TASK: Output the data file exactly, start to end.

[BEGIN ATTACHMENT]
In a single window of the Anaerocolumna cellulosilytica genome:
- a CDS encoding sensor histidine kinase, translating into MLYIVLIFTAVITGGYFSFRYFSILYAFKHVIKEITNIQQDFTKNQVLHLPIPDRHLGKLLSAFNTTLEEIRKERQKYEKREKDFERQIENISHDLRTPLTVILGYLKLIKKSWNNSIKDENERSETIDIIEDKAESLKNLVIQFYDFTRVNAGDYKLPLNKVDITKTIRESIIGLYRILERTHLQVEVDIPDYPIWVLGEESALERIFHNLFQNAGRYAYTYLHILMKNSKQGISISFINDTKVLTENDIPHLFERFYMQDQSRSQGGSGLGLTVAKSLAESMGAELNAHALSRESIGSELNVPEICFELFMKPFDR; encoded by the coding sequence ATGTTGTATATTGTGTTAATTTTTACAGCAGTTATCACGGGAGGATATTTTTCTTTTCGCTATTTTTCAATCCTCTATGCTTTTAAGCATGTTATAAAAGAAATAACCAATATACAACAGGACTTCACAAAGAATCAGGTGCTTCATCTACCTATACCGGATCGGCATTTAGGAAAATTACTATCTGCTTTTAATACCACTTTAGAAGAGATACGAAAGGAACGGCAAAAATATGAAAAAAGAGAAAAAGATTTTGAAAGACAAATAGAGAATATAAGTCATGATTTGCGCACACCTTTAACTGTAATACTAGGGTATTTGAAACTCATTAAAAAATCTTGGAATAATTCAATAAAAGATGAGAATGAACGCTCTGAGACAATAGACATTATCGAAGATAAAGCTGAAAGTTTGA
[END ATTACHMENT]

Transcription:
In a single window of the Anaerocolumna cellulosilytica genome:
- a CDS encoding sensor histidine kinase, translating into MLYIVLIFTAVITGGYFSFRYFSILYAFKHVIKEITNIQQDFTKNQVLHLPIPDRHLGKLLSAFNTTLEEIRKERQKYEKREKDFERQIENISHDLRTPLTVILGYLKLIKKSWNNSIKDENERSETIDIIEDKAESLKNLVIQFYDFTRVNAGDYKLPLNKVDITKTIRESIIGLYRILERTHLQVEVDIPDYPIWVLGEESALERIFHNLFQNAGRYAYTYLHILMKNSKQGISISFINDTKVLTENDIPHLFERFYMQDQSRSQGGSGLGLTVAKSLAESMGAELNAHALSRESIGSELNVPEICFELFMKPFDR; encoded by the coding sequence ATGTTGTATATTGTGTTAATTTTTACAGCAGTTATCACGGGAGGATATTTTTCTTTTCGCTATTTTTCAATCCTCTATGCTTTTAAGCATGTTATAAAAGAAATAACCAATATACAACAGGACTTCACAAAGAATCAGGTGCTTCATCTACCTATACCGGATCGGCATTTAGGAAAATTACTATCTGCTTTTAATACCACTTTAGAAGAGATACGAAAGGAACGGCAAAAATATGAAAAAAGAGAAAAAGATTTTGAAAGACAAATAGAGAATATAAGTCATGATTTGCGCACACCTTTAACTGTAATACTAGGGTATTTGAAACTCATTAAAAAATCTTGGAATAATTCAATAAAAGATGAGAATGAACGCTCTGAGACAATAGACATTATCGAAGATAAAGCTGAAAGTTTGA